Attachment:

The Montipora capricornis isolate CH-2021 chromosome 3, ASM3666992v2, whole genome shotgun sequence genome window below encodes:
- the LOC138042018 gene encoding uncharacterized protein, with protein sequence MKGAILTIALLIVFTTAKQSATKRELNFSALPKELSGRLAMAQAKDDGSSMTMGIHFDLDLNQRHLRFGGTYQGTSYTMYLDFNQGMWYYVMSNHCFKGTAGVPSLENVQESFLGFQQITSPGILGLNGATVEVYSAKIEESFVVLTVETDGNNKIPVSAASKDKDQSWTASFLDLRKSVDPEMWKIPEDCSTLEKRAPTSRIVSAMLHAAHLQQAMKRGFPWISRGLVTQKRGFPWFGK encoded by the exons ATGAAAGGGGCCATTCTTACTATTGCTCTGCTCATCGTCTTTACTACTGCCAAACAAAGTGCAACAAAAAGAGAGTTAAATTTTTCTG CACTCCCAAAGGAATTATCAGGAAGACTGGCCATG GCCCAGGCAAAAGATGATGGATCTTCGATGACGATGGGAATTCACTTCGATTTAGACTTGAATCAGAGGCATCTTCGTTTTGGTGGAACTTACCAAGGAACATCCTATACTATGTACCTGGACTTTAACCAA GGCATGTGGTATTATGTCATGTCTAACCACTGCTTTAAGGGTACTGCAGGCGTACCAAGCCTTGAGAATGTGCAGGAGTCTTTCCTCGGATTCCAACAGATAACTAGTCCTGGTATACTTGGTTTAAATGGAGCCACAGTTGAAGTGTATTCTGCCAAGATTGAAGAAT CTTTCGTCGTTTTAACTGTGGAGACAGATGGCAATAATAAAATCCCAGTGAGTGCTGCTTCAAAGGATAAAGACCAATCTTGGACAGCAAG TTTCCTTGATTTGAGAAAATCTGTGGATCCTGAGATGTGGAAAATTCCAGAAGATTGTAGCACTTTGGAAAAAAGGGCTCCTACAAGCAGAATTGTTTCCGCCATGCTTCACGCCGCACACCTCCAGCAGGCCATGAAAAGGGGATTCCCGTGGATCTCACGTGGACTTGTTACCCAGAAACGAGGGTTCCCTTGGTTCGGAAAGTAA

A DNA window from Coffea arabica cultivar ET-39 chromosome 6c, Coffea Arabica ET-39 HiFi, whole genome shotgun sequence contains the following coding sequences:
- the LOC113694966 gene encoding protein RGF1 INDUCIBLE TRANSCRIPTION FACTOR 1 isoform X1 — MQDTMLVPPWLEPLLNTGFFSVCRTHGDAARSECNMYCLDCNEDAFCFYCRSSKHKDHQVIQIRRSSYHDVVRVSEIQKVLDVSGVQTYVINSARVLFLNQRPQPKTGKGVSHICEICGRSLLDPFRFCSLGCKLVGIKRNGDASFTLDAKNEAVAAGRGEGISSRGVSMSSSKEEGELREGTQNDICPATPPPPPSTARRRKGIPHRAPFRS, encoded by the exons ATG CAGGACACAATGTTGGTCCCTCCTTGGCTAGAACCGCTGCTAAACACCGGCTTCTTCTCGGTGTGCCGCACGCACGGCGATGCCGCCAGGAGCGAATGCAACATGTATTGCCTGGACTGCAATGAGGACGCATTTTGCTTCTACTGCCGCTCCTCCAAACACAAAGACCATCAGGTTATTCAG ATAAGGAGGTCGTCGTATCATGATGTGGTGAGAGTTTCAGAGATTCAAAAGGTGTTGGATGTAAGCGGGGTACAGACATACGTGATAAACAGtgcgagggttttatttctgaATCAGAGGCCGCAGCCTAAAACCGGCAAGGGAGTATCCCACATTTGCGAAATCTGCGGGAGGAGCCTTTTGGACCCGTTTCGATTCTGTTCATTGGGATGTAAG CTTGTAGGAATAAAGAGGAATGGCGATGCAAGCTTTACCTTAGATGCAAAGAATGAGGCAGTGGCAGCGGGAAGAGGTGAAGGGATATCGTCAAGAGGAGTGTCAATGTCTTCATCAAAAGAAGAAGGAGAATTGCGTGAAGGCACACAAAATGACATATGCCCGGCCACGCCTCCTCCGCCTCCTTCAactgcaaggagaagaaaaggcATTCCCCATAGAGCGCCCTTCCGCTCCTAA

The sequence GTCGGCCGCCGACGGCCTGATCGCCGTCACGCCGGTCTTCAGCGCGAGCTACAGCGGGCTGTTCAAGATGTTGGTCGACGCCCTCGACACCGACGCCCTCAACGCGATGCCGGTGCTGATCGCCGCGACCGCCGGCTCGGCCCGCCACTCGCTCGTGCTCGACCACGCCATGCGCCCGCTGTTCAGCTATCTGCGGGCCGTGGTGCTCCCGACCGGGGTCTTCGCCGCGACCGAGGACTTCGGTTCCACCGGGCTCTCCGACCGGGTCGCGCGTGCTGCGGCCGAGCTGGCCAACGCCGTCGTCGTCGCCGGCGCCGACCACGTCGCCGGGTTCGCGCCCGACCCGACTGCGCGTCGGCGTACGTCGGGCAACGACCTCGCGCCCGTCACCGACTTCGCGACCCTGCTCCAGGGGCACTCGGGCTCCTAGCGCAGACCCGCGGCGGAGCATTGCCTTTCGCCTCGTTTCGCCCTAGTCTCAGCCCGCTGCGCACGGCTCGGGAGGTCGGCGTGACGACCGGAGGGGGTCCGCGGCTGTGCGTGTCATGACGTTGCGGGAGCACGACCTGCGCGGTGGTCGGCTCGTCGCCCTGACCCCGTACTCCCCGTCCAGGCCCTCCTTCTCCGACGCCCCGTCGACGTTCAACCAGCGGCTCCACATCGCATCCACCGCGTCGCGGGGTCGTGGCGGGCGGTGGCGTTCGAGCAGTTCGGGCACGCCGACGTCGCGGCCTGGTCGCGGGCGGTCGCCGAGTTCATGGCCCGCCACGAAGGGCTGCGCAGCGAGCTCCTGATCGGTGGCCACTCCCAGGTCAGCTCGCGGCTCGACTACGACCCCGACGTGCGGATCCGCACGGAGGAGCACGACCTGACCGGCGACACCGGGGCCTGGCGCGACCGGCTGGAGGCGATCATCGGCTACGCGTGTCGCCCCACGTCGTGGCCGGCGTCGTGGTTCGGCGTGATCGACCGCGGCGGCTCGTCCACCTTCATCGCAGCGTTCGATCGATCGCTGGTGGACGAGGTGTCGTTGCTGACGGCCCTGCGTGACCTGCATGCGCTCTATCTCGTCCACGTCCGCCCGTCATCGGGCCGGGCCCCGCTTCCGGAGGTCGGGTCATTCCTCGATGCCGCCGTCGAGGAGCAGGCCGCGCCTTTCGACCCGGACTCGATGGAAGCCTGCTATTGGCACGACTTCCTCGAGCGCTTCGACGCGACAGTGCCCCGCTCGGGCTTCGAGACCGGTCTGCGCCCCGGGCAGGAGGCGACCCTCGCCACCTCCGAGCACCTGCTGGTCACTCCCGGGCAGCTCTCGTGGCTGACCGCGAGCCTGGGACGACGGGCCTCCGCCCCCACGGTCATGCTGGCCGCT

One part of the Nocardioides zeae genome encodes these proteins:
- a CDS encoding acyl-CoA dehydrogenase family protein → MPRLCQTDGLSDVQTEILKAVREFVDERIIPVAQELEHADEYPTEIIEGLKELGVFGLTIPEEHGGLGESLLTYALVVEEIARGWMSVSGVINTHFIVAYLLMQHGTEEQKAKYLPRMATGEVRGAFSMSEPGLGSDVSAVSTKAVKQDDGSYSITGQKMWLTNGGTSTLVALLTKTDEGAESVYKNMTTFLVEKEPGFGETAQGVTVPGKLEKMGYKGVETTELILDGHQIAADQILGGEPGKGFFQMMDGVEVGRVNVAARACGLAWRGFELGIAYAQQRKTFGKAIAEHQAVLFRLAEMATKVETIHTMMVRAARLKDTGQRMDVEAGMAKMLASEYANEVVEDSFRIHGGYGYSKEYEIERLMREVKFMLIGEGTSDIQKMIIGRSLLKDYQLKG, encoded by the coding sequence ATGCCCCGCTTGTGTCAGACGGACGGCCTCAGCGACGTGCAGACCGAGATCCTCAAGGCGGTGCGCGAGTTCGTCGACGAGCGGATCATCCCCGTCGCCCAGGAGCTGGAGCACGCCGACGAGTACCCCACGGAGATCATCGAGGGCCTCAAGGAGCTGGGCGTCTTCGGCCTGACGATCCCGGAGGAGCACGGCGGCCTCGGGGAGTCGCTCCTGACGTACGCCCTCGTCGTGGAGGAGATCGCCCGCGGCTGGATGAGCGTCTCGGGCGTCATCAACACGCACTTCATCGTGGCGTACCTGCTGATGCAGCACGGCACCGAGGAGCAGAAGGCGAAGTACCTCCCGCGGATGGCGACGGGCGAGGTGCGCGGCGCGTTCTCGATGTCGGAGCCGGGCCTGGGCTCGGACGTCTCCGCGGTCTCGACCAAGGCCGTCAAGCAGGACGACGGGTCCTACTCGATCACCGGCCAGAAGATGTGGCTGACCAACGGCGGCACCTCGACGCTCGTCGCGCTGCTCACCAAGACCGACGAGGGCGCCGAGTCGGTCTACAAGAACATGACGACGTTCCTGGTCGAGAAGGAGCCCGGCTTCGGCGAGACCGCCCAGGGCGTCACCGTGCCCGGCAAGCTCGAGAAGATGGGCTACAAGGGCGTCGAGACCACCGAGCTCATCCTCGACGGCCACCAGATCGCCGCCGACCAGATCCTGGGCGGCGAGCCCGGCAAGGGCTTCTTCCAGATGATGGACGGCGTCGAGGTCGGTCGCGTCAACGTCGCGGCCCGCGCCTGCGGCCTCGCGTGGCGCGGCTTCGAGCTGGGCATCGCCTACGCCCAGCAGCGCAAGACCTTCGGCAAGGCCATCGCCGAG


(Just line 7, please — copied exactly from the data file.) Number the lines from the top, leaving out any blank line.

- a CDS encoding acyl-CoA dehydrogenase family protein → MPRLCQTDGLSDVQTEILKAVREFVDERIIPVAQELEHADEYPTEIIEGLKELGVFGLTIPEEHGGLGESLLTYALVVEEIARGWMSVSGVINTHFIVAYLLMQHGTEEQKAKYLPRMATGEVRGAFSMSEPGLGSDVSAVSTKAVKQDDGSYSITGQKMWLTNGGTSTLVALLTKTDEGAESVYKNMTTFLVEKEPGFGETAQGVTVPGKLEKMGYKGVETTELILDGHQIAADQILGGEPGKGFFQMMDGVEVGRVNVAARACGLAWRGFELGIAYAQQRKTFGKAIAEHQAVLFRLAEMATKVETIHTMMVRAARLKDTGQRMDVEAGMAKMLASEYANEVVEDSFRIHGGYGYSKEYEIERLMREVKFMLIGEGTSDIQKMIIGRSLLKDYQLKG, encoded by the coding sequence ATGCCCCGCTTGTGTCAGACGGACGGCCTCAGCGACGTGCAGACCGAGATCCTCAAGGCGGTGCGCGAGTTCGTCGACGAGCGGATCATCCCCGTCGCCCAGGAGCTGGAGCACGCCGACGAGTACCCCACGGAGATCATCGAGGGCCTCAAGGAGCTGGGCGTCTTCGGCCTGACGATCCCGGAGGAGCACGGCGGCCTCGGGGAGTCGCTCCTGACGTACGCCCTCGTCGTGGAGGAGATCGCCCGCGGCTGGATGAGCGTCTCGGGCGTCATCAACACGCACTTCATCGTGGCGTACCTGCTGATGCAGCACGGCACCGAGGAGCAGAAGGCGAAGTACCTCCCGCGGATGGCGACGGGCGAGGTGCGCGGCGCGTTCTCGATGTCGGAGCCGGGCCTGGGCTCGGACGTCTCCGCGGTCTCGACCAAGGCCGTCAAGCAGGACGACGGGTCCTACTCGATCACCGGCCAGAAGATGTGGCTGACCAACGGCGGCACCTCGACGCTCGTCGCGCTGCTCACCAAGACCGACGAGGGCGCCGAGTCGGTCTACAAGAACATGACGACGTTCCTGGTCGAGAAGGAGCCCGGCTTCGGCGAGACCGCCCAGGGCGTCACCGTGCCCGGCAAGCTCGAGAAGATGGGCTACAAGGGCGTCGAGACCACCGAGCTCATCCTCGACGGCCACCAGATCGCCGCCGACCAGATCCTGGGCGGCGAGCCCGGCAAGGGCTTCTTCCAGATGATGGACGGCGTCGAGGTCGGTCGCGTCAACGTCGCGGCCCGCGCCTGCGGCCTCGCGTGGCGCGGCTTCGAGCTGGGCATCGCCTACGCCCAGCAGCGCAAGACCTTCGGCAAGGCCATCGCCGAG